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Global Go To Think Tank Index (GGTTI) 2020 launched                    111,75 Think Tanks across the world ranked in different categories.                SDPI is ranked 90th among “Top Think Tanks Worldwide (non-US)”.           SDPI stands 11th among Top Think Tanks in South & South East Asia & the Pacific (excluding India).            SDPI notches 33rd position in “Best New Idea or Paradigm Developed by A Think Tank” category.                SDPI remains 42nd in “Best Quality Assurance and Integrity Policies and Procedure” category.              SDPI stands 49th in “Think Tank to Watch in 2020”.            SDPI gets 52nd position among “Best Independent Think Tanks”.                           SDPI becomes 63rd in “Best Advocacy Campaign” category.                   SDPI secures 60th position in “Best Institutional Collaboration Involving Two or More Think Tanks” category.                       SDPI obtains 64th position in “Best Use of Media (Print & Electronic)” category.               SDPI gains 66th position in “Top Environment Policy Tink Tanks” category.                SDPI achieves 76th position in “Think Tanks With Best External Relations/Public Engagement Program” category.                    SDPI notches 99th position in “Top Social Policy Think Tanks”.            SDPI wins 140th position among “Top Domestic Economic Policy Think Tanks”.               SDPI is placed among special non-ranked category of Think Tanks – “Best Policy and Institutional Response to COVID-19”.                                            Owing to COVID-19 outbreak, SDPI staff is working from home from 9am to 5pm five days a week. All our staff members are available on phone, email and/or any other digital/electronic modes of communication during our usual official hours. You can also find all our work related to COVID-19 in orange entries in our publications section below.    The Sustainable Development Policy Institute (SDPI) is pleased to announce its Twenty-third Sustainable Development Conference (SDC) from 14 – 17 December 2020 in Islamabad, Pakistan. The overarching theme of this year’s Conference is Sustainable Development in the Times of COVID-19. Read more…       FOOD SECIRITY DASHBOARD: On 4th Nov, SDPI has shared the first prototype of Food Security Dashboard with Dr Moeed Yousaf, the Special Assistant to Prime Minister on  National Security and Economic Outreach in the presence of stakeholders, including Ministry of National Food Security and Research. Provincial and district authorities attended the event in person or through zoom. The dashboard will help the government monitor and regulate the supply chain of essential food commodities.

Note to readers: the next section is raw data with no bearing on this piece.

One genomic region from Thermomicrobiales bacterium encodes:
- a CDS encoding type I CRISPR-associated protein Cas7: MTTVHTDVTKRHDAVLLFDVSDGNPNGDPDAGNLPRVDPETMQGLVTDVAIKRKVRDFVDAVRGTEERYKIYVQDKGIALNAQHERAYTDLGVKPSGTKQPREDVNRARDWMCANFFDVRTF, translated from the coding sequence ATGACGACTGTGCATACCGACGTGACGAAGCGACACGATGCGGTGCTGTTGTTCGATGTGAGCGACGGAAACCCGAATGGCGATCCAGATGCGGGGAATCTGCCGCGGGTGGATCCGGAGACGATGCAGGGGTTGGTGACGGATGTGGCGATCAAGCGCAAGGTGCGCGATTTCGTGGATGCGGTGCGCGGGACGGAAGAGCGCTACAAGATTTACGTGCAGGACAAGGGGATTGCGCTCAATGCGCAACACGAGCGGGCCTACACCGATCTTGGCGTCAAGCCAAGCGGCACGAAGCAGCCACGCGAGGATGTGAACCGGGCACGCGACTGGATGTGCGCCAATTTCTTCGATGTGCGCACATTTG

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Published Date: Apr 13, 2020

COVID-19 : Impact of Lockdown on SMEs.

The COVID-19 initially started form Wuhan city of China, which has now become a global pandemic. Till 9th April, 209 countries had been affected. The crisis has caused unprecedented health and economic costs worldwide. Measures to tackle Covid-19 spread, particularly lockdowns, are adversely affecting economic activity across the globe. One of the most vulnerable and severely-hit sectors is Small and Medium Enterprises (SMEs).

The SMEs contribute around 55% of GDP in high income countries, 60% of GDP in low income economies and 70% of GDP in middle income economies, (Zafar & Mustafa 2017). A consensus is emerging that not all SMEs will be able to survive Covid-19 in the world. Pakistan is likely to suffer the same fate. SMEs have a vital role in Pakistan’s economy; they contribute around 40% to GDP, 40% to exports, 80% to non-agricultural employment, and 35% in total value additions (Shah 2018).

Hit by COVID-19, Pakistan, after one week of social distancing, is now under official lockdown since 23 March, which is extended till1 14th April, 2020. This policy review aims to assess the impact of lockdown on SMEs in Pakistan. Findings from two surveys conducted in China about impact of lockdown on SMEs are used to construct different scenarios for Pakistan.

This study projects the ratio of SEMs surviving one-month lockdown based on cashflows, decline in income of SMEs under lockdown, and jobs at risk. Given the poor state of SMEs sector’s- already sluggish growth, and higher costs of production, an impact stronger than China is expected for Pakistan even during lesser strict lockdown. This “higher side scenario” for Pakistan is calculated by multiplying impact of lockdown on SMEs in China by a factor of 1.25 i.e. 25% higher impact than China.

Key Messages:

  • Consensus exists that not all SMEs will be able to survive Covid-19, which is likely in Pakistan.
  • 1.14 to 1.42 million SMEs out of 3.8 million may face 50% decline in their income.
  • Based on their existing cashflows, around 0.76-0.95 million SMEs will not be able to survive one-month lockdown
  • 2.43 to 3.04 million SMEs in Pakistan may need assistance with in three months after one-month lockdown to resume business.
  • 4.75 to 9.50 million of non-agricultural jobs will be at risk after one month of lockdown.
  • SMEs need support beyond financial resources, like getting back to supply chains. Planning and policy to support SMEs in Pakistan need to think beyond access to finance. So far, policy makers in Pakistan seems to be assuming that Covid-19 will incur only financial losses.